He gives me a curious look. “You don’t remember?”
“No.” Considering I seem to have no memory except for the here and now, my answer is easy.
“Hmmm,” he murmurs thoughtfully. “Well, I’m sure it’s just the pain and trauma, but we need to call a nurse anyway and let them know that you’re awake.” He reaches for a remote-control-like device hanging from the edge of my bed and I watch him, thinking that he has very nice hands. Strong, masculine hands. Familiar, I think. Maybe. I’m pretty sure. I’m considering why that might be when he murmurs something into the remote that I can’t seem to understand. My head is so murky, it almost sounds like he’s speaking another language. Which is crazy.
“Someone will be right in,” he announces, returning the device to where he found it.
I open my mouth to thank him and realize something rather important. “I, ah . . . hate to admit this, but I don’t seem to remember your name.”
“Kayden,” he supplies, rolling his stool closer, the full force of his attention landing on me. It’s nerve-wrackingly intense. “And you don’t remember because I never told you.”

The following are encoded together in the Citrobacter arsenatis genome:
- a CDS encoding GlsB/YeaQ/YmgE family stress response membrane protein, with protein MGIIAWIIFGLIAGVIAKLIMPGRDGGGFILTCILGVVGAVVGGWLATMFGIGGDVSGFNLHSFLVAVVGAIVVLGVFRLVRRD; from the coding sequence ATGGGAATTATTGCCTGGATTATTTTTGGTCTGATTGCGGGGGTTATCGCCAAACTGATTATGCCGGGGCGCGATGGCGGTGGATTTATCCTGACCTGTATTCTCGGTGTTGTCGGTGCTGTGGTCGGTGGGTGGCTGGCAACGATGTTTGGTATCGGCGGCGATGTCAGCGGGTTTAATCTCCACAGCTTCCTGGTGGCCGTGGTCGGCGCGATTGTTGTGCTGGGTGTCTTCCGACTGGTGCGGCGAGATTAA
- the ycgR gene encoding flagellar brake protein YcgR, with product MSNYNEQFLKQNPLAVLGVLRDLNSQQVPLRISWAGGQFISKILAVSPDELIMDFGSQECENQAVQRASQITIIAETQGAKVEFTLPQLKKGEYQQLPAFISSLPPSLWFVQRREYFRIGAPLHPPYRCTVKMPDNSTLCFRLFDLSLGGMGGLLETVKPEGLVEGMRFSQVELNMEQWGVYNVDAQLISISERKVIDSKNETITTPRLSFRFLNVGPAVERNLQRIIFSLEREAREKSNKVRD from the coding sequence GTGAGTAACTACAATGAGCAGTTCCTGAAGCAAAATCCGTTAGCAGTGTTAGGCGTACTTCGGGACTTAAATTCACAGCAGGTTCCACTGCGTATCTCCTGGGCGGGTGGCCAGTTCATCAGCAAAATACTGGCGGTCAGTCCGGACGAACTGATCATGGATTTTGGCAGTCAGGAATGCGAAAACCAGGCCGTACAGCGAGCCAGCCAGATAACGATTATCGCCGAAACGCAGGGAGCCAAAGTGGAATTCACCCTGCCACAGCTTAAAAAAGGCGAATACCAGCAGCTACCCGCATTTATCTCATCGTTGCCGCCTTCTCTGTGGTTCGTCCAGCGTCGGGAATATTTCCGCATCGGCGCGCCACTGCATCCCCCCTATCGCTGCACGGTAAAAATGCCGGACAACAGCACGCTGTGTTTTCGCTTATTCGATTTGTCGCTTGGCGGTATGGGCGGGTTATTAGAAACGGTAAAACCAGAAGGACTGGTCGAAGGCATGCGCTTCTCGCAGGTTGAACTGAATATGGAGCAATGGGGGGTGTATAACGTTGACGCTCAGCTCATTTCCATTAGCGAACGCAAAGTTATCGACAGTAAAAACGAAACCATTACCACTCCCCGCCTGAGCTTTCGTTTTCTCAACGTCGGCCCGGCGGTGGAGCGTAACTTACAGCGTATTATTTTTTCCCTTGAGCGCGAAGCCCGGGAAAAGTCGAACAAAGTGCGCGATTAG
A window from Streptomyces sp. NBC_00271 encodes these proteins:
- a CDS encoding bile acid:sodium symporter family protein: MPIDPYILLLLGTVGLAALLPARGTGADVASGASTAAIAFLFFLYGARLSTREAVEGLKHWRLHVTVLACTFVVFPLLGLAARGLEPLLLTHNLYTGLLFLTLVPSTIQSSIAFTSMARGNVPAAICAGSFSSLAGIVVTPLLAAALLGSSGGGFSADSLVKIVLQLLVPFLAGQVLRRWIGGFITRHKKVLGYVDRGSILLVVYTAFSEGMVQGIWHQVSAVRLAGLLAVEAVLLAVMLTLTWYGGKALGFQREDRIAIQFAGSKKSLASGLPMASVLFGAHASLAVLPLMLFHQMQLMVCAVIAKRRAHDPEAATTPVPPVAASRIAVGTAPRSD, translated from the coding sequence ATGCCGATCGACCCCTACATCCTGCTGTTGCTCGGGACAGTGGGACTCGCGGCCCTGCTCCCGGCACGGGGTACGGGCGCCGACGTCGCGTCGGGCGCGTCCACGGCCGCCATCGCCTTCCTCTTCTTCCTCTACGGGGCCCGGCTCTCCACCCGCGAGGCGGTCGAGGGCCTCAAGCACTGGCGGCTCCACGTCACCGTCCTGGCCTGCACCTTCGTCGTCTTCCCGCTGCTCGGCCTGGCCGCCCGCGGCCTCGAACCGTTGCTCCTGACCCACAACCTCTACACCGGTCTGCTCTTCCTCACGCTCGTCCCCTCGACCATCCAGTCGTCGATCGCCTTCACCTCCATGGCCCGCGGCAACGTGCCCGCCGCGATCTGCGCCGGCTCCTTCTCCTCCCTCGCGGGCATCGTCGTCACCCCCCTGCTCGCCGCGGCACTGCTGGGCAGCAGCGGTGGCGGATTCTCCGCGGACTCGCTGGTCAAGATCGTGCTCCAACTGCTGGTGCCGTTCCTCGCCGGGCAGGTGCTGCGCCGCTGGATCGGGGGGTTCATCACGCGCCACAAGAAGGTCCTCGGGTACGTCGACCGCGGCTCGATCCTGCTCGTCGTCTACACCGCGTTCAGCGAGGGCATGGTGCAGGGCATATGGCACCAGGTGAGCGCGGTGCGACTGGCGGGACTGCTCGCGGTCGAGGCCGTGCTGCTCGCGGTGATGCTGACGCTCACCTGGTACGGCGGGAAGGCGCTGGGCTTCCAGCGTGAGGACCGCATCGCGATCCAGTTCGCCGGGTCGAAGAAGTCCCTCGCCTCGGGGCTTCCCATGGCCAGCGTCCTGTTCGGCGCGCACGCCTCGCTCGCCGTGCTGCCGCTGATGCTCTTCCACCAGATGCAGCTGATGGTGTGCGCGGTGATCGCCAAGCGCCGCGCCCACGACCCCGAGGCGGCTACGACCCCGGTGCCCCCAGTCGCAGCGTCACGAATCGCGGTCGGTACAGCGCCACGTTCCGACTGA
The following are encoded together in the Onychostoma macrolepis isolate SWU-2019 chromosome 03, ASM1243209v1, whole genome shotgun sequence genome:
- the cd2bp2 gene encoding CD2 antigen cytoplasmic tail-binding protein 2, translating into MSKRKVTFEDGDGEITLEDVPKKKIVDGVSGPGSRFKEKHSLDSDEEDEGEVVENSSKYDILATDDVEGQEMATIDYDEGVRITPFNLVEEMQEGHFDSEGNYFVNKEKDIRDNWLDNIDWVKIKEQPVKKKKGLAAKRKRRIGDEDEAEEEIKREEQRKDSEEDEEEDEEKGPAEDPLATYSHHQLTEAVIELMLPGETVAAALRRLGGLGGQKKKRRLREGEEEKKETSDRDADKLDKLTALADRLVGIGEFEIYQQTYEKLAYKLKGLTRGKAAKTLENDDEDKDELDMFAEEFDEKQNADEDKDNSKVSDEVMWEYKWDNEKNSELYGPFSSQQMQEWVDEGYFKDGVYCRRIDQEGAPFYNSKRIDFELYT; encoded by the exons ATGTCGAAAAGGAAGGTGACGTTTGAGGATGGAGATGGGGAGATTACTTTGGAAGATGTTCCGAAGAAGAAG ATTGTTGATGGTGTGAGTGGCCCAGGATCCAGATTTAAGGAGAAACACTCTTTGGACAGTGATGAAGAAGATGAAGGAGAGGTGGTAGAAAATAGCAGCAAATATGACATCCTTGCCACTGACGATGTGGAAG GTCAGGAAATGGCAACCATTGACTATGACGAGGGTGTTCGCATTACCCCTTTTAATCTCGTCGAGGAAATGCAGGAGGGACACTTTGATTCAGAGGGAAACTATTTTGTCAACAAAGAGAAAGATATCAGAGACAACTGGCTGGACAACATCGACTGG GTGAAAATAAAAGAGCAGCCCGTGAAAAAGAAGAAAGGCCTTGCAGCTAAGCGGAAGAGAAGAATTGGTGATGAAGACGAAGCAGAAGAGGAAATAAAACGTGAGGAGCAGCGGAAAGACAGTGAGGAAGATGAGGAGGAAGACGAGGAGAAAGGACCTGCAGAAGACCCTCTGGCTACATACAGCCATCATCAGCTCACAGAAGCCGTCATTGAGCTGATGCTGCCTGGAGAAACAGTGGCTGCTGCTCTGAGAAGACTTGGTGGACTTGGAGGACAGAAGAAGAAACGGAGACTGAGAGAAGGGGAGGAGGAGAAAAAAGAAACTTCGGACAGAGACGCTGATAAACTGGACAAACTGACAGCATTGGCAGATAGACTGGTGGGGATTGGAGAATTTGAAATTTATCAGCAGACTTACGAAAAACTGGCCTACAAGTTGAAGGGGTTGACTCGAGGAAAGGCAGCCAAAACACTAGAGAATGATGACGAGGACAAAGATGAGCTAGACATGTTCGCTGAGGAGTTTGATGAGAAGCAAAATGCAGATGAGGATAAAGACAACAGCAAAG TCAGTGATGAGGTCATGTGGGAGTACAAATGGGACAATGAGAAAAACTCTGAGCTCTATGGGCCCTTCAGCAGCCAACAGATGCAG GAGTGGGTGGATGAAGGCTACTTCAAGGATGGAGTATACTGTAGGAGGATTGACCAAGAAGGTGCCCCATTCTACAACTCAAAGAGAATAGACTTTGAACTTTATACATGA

“Oh—right. Because I was knocked out.”
“In an alleyway,” I say, trying to get my thoughts around that.
“Right again,” he confirms.
“What was I doing in an alleyway?”
“According to law enforcement, most likely being mugged.”
I wait for the expected shock, followed by fear and bad memories, but still nothing comes to me. “When?”
He lifts his wrist, displaying a watch with a thick black leather band. “It’s six in the morning now. I called for the ambulance just after midnight.”
“That’s bizarre. What was I doing in an alleyway after midnight?”
“I was curious about the same thing.”
“Why were you there?”
“Trying to reach the grocery store in front of it, before it closed.”
“I see.” My brow furrows. “I just can’t imagine myself making the decision to go to a dark, deserted place alone that late at night.”
“Maybe you didn’t. Maybe you were forced.”
“That’s a horrible thought,” I say, and while I mean the words, I remember nothing, therefore I feel nothing.
“But a logical one, considering you ended up in the hospital.”
There is a flickering image in my mind of an ambulance and cobblestone pavement, and I can almost feel the cold ground against my body. And it’s then that fiction becomes reality.
“I’m not dreaming, am I?”